Friday, December 12, 2008

Gingerbread Men, a Trio.

My recent brief (I would like to say ‘in-depth’) glance (I would like to say ‘analysis’) of my blog stats indicated that ‘gingerbread men’ is a popular search term at this time of the year. Looking at blog stats makes me nervous. As I said yesterday, I really have no idea what they mean, or what to do with them – but I feel that should do something with them. Respond? Give Googlers what they want?
I am going to give some of you what you seem to want, then I am going to desist from puzzling over search terms and so on, and return to choosing topics in a random fashion, or – of course, responding to you, my individual readers, when you have a particular query (Goldenrod Cake coming up soon, Anonymous!)
The only Gingerbread Men recipe in the Through the Ages with archive is from 1925. To make up the shortage, today I give you two American versions from 1915, and one wartime English version from 1944.
These simple recipes when compared give us quite a lot of trivia to puzzle over. ‘Brides’ in 1915 were clearly expected to make their own leaf-lard, and to know the difference between genuine buttermilk and non-genuine; boys in 1915 were not expected to cook (the book is clearly intended for girls, and it is clearly stated by one of the boy characters that ‘boys don’t cook’); molasses rules in the US, syrup in the UK; and does wartime ‘lemon substitute’ mean lemon essence?
Gingerbread Men.
 2 cups of molasses.
1 cup of equal parts of butter and lard, mixed.
1 level tablespoonful of ginger.
1 teaspoonful of soda.
Flour to mix very stiff.
Melt the butter, add the molasses and ginger, then the soda, dissolved in a teaspoonful of boiling water; stir in flour till the dough is so stiff you cannot stir it with a spoon; take it out on the floured board, and roll a little at a time, and with a knife cut out a man; press currants in for eyes and for buttons on his coat. Bake in a floured pan.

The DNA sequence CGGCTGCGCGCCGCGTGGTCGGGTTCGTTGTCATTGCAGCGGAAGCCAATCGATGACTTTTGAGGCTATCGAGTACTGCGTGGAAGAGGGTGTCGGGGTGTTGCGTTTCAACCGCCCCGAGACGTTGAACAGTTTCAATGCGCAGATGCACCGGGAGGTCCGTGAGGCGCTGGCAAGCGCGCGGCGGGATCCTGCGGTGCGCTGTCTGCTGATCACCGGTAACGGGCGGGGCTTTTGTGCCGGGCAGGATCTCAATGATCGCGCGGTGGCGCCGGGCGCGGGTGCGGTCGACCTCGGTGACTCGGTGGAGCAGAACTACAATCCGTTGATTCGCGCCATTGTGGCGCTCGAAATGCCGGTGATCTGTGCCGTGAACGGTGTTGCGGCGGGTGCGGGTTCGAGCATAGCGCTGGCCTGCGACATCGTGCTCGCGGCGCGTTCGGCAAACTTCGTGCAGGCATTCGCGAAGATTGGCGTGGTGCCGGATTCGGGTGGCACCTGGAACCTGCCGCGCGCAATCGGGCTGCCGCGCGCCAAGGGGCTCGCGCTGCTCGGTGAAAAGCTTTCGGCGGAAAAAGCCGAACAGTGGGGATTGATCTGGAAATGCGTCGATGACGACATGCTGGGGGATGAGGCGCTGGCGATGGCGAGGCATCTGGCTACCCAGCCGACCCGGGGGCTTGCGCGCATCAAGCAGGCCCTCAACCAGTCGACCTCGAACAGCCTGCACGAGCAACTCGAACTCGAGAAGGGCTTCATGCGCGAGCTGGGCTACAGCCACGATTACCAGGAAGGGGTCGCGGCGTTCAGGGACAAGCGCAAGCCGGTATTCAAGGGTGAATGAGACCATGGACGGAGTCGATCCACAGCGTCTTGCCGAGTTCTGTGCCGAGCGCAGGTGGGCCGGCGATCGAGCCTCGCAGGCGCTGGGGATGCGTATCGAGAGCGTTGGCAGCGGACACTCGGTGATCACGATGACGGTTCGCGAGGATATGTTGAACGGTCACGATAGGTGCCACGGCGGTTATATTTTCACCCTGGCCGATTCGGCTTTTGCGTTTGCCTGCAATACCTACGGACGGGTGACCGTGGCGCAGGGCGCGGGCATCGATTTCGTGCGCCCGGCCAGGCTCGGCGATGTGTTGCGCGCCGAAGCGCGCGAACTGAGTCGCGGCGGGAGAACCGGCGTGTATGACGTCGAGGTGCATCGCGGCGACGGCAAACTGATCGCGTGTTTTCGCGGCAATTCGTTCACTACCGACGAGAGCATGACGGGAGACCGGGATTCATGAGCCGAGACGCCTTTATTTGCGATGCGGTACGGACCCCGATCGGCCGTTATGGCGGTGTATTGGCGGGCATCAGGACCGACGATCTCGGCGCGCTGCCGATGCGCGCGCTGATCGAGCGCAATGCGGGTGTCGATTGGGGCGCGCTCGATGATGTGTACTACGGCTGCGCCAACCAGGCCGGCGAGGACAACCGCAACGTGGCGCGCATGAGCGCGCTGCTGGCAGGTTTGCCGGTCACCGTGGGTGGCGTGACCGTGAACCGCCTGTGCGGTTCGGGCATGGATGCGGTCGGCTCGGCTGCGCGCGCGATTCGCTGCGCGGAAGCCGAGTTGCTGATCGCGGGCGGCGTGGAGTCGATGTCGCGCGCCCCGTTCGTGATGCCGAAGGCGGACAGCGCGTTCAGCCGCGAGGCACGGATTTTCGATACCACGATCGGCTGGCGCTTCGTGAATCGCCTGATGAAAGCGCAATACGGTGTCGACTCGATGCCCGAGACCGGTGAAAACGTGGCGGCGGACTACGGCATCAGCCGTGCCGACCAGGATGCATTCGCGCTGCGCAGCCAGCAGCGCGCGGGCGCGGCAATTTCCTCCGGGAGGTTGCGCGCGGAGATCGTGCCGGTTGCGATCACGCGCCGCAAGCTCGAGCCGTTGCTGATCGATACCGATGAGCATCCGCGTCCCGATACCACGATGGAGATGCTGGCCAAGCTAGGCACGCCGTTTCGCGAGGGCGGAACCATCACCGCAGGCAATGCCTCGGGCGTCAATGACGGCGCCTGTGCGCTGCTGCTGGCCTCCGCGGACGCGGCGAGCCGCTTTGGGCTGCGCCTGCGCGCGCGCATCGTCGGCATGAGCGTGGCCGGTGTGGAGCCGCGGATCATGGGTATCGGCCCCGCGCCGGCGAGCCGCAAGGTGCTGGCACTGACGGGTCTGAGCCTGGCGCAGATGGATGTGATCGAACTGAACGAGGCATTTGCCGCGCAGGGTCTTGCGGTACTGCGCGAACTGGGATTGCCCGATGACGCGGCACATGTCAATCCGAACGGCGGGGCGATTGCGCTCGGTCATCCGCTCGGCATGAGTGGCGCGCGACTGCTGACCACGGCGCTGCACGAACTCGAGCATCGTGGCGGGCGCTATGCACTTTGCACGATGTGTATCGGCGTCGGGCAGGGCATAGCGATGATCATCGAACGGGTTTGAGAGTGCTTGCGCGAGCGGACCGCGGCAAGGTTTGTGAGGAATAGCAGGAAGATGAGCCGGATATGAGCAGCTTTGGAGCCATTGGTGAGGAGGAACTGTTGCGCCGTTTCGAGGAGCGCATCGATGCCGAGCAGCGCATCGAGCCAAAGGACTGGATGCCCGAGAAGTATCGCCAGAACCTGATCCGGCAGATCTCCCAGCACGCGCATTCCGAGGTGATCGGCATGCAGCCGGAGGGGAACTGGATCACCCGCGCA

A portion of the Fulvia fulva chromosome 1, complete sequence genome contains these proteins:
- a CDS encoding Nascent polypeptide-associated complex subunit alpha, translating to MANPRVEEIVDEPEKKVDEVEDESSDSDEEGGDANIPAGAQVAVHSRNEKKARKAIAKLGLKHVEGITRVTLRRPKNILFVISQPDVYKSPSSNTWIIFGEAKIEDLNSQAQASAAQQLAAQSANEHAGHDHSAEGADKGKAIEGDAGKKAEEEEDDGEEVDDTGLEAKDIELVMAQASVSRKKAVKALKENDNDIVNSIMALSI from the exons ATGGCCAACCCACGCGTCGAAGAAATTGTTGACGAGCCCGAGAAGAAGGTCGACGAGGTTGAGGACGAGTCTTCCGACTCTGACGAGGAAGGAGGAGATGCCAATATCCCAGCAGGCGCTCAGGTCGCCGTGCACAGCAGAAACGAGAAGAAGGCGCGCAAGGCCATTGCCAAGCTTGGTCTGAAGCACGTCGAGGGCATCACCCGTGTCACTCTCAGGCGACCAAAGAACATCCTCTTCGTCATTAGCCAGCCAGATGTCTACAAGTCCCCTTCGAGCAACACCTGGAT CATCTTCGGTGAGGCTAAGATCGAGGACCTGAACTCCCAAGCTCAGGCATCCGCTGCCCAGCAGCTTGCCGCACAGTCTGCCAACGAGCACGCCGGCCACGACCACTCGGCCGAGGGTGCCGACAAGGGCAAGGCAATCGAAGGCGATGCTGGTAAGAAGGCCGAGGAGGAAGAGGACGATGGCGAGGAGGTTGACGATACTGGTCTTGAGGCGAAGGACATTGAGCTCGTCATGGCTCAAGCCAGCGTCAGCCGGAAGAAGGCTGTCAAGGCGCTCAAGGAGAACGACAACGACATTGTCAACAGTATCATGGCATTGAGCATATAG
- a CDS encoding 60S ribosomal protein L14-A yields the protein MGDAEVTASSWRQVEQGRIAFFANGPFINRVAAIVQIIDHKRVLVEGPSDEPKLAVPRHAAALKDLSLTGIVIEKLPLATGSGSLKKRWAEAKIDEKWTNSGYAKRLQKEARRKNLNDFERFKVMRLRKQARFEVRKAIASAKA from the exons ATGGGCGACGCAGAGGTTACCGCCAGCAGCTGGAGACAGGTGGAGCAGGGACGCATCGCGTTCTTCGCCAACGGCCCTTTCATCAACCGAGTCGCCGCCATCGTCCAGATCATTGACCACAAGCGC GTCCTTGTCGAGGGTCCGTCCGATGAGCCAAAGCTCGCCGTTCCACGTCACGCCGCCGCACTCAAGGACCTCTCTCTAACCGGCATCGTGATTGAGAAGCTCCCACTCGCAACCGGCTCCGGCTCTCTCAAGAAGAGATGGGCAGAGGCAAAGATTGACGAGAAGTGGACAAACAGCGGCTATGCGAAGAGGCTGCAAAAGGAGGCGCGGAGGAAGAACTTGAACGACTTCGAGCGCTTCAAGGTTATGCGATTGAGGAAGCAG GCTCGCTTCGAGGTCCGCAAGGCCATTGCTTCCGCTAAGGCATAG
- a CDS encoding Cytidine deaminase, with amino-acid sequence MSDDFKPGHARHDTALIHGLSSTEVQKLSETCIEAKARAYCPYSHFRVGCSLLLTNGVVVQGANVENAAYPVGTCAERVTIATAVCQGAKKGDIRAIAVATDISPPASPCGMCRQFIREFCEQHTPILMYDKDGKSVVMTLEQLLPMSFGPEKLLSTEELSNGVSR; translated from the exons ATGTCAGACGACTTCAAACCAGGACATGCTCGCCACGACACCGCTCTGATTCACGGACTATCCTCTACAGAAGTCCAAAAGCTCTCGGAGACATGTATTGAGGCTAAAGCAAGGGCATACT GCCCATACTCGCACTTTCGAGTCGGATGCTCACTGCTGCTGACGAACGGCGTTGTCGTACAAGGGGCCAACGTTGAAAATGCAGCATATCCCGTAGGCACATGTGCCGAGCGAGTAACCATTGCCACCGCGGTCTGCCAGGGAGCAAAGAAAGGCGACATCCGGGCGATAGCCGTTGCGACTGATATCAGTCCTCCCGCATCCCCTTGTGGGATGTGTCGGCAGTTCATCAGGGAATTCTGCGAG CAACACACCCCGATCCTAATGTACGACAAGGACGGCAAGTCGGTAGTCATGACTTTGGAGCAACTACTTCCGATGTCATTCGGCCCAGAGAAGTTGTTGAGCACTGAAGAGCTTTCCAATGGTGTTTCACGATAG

The Fun of Cooking: A Story for Boys and Girls. 1915
Ye Ancient Gingerbread [for gingerbread men]
One pint of sorghum molasses, one cup (genuine) sour buttermilk, one cup home-made leaf lard, one level tablespoon soda, three-quarters tablespoon ginger, one teaspoon each allspice, cinnamon, one-quarter teaspoon salt, two eggs, and Sperry [brand] flour to make a soft dough.
Mix lard and molasses, add beaten eggs, then add spice, salt and soda mixed with about one cup Sperry flour and alternate with the milk, beating all well together. Finally add flour enough to make a soft dough. Roll rather thick, cut in fantastic shapes, “little gingerbread men,” if to please the little folks, or any desired shape. Have a moderate heat only, as bread should not be baked too quickly.
The Bride’s Cookbook. Edgar William Briggs, California,1915
Gingerbread Men.
Ingredients: 2 oz. sugar or syrup, 2 oz. margarine, 8 oz. plain flour, ½ level teaspoon mixed spice, 2 level teaspoons ginger, lemon substitute, 1 level teaspoon bicarbonate of soda.
Method: Melt in a pan the syrup or sugar and margarine. Pour into a bowl. Add some flour and the spice and lemon substitute. Stir well. Dissolve the bicarbonate of soda in a tablespoon of tepid water and add to the mixture. Continue stirring, gradually adding more flour. Finish the process by turning out the mixture on to a well-floured board. Knead in the remainder of the flour. Roll a small ball for the head, flatten it and place it on the baking tin. Roll an oblong for the body and strips for arms and legs. Join these together with a little reconstituted egg and put currants for the eyes.
Food Facts leaflet from the Ministry of Food in December 1944
Have fun.
P.S. The Vintage Christmas Recipes Archive has been updated, and more will be added this weekend.
Quotation for the Day …
Let me see if I've got this Santa business straight. You say he wears a beard, has no discernible source of income and flies to cities all over the world under cover of darkness? You sure this guy isn't laundering illegal drug money?
Tom Armstrong.

4 comments:

srhcb said...

For Christmas gift giving I often make both gingerbread cookies and carob biscuits, for dogs.

After baking they look remarkably similar, so I started to cut the gingerbread cookies with my bone-shaped dog biscuit cutters and the dog treats in the shapes of gingerbread people.

Why not?

The Old Foodie said...

Why not indeed? Do you remain stony-faced when the (human) recipients of your bone-shaped gingerbread biscuits look a bit concerned?

JPS said...

IF you want to post any images of half-eaten/dead Gingerbread Men, I'll publish them: www.deadgingerbreadmen.com

Thanks for the recipies.

srhcb said...

Sometimes I allow people to draw their own invariably wrong conclusions about the cookies/biscuits.

Actually, the carob dog biscuits aren't bad; rather like a bland biscotti, and I've never heard a dog complain about being forced to eat gingerbread.